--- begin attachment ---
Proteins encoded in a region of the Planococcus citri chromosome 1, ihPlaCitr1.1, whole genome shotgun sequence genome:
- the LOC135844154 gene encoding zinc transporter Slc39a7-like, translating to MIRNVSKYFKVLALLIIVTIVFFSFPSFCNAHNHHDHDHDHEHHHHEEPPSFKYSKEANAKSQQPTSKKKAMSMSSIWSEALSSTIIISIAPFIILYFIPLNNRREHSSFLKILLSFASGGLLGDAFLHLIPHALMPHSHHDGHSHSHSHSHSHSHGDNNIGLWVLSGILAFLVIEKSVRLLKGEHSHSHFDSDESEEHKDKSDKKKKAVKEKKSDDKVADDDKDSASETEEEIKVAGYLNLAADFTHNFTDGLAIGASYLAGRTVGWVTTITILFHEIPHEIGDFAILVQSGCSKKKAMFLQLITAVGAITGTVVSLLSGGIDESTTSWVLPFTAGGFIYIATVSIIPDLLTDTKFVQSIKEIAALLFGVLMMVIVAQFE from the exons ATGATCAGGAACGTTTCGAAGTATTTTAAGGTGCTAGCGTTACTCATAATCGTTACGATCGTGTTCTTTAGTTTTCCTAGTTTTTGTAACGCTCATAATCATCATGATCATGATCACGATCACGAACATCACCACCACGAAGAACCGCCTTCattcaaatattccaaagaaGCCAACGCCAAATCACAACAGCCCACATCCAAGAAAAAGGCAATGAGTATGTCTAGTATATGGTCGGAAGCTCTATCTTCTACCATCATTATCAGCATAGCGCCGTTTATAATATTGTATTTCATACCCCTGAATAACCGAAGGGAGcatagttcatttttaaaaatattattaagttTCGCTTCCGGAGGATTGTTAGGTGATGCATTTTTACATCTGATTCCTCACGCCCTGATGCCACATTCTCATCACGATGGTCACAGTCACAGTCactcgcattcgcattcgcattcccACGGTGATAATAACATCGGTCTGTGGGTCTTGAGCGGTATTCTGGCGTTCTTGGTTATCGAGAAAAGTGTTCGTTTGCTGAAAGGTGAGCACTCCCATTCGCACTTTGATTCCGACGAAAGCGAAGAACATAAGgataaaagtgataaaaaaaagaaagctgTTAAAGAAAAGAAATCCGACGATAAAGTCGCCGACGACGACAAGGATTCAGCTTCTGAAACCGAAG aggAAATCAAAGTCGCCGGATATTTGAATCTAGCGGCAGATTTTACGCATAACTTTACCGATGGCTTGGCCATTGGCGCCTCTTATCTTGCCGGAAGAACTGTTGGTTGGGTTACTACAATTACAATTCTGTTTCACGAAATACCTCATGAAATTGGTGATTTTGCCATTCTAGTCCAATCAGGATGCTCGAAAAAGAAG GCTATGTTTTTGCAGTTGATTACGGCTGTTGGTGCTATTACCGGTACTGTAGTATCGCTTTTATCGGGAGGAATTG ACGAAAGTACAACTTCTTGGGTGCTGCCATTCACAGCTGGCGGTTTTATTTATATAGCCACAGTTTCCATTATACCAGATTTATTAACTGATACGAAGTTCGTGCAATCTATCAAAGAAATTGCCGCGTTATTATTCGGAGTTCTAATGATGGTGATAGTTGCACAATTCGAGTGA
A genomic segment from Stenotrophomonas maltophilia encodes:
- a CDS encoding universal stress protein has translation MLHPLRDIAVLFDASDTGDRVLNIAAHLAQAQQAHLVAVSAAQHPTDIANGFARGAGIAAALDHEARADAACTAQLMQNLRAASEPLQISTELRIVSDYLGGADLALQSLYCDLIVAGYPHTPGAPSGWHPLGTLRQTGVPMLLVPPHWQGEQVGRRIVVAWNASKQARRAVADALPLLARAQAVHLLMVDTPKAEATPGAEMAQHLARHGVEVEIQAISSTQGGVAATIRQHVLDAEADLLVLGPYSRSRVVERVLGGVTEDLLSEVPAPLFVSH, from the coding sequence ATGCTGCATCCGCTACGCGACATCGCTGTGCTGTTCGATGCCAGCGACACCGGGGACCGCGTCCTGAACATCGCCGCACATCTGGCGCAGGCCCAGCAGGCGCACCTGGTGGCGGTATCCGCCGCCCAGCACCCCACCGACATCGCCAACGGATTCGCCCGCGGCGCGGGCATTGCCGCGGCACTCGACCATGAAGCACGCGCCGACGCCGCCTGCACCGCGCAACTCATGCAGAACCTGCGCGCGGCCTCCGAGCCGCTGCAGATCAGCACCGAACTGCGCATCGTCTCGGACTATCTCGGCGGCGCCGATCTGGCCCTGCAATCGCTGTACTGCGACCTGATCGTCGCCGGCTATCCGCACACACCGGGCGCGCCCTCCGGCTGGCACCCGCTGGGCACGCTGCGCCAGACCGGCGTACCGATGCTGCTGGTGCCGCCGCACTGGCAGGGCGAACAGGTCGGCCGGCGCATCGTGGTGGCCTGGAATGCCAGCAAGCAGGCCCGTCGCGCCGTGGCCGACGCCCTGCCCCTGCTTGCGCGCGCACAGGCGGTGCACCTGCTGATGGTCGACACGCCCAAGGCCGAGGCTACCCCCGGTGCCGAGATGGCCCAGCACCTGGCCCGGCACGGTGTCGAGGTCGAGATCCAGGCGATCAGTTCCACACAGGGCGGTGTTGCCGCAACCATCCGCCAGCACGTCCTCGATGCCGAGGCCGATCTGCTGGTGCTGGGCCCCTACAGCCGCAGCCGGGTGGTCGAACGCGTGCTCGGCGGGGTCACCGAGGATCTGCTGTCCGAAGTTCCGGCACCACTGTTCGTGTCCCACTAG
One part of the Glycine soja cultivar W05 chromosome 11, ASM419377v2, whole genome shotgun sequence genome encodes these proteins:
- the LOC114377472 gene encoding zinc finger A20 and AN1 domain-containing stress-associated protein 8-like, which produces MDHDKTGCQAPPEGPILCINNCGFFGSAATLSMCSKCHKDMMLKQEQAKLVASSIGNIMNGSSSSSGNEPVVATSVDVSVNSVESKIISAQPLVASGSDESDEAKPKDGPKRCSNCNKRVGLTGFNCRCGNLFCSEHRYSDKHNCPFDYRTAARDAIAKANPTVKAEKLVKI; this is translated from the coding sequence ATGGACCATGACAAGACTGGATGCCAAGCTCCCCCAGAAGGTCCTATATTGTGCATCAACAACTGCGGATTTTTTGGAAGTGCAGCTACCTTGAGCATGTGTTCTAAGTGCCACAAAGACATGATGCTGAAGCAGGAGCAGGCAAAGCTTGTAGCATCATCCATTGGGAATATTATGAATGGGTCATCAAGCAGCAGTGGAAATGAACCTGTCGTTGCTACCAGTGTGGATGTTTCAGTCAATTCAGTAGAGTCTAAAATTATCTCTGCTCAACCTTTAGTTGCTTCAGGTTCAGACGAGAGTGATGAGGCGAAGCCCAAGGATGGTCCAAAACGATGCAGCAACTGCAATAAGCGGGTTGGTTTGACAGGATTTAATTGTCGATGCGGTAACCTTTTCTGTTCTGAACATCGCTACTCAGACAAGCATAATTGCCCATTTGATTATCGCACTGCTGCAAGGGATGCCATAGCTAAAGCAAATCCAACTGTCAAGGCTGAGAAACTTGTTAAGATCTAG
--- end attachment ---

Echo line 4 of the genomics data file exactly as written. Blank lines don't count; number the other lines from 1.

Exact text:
- a CDS encoding universal stress protein has translation MLHPLRDIAVLFDASDTGDRVLNIAAHLAQAQQAHLVAVSAAQHPTDIANGFARGAGIAAALDHEARADAACTAQLMQNLRAASEPLQISTELRIVSDYLGGADLALQSLYCDLIVAGYPHTPGAPSGWHPLGTLRQTGVPMLLVPPHWQGEQVGRRIVVAWNASKQARRAVADALPLLARAQAVHLLMVDTPKAEATPGAEMAQHLARHGVEVEIQAISSTQGGVAATIRQHVLDAEADLLVLGPYSRSRVVERVLGGVTEDLLSEVPAPLFVSH, from the coding sequence ATGCTGCATCCGCTACGCGACATCGCTGTGCTGTTCGATGCCAGCGACACCGGGGACCGCGTCCTGAACATCGCCGCACATCTGGCGCAGGCCCAGCAGGCGCACCTGGTGGCGGTATCCGCCGCCCAGCACCCCACCGACATCGCCAACGGATTCGCCCGCGGCGCGGGCATTGCCGCGGCACTCGACCATGAAGCACGCGCCGACGCCGCCTGCACCGCGCAACTCATGCAGAACCTGCGCGCGGCCTCCGAGCCGCTGCAGATCAGCACCGAACTGCGCATCGTCTCGGACTATCTCGGCGGCGCCGATCTGGCCCTGCAATCGCTGTACTGCGACCTGATCGTCGCCGGCTATCCGCACACACCGGGCGCGCCCTCCGGCTGGCACCCGCTGGGCACGCTGCGCCAGACCGGCGTACCGATGCTGCTGGTGCCGCCGCACTGGCAGGGCGAACAGGTCGGCCGGCGCATCGTGGTGGCCTGGAATGCCAGCAAGCAGGCCCGTCGCGCCGTGGCCGACGCCCTGCCCCTGCTTGCGCGCGCACAGGCGGTGCACCTGCTGATGGTCGACACGCCCAAGGCCGAGGCTACCCCCGGTGCCGAGATGGCCCAGCACCTGGCCCGGCACGGTGTCGAGGTCGAGATCCAGGCGATCAGTTCCACACAGGGCGGTGTTGCCGCAACCATCCGCCAGCACGTCCTCGATGCCGAGGCCGATCTGCTGGTGCTGGGCCCCTACAGCCGCAGCCGGGTGGTCGAACGCGTGCTCGGCGGGGTCACCGAGGATCTGCTGTCCGAAGTTCCGGCACCACTGTTCGTGTCCCACTAG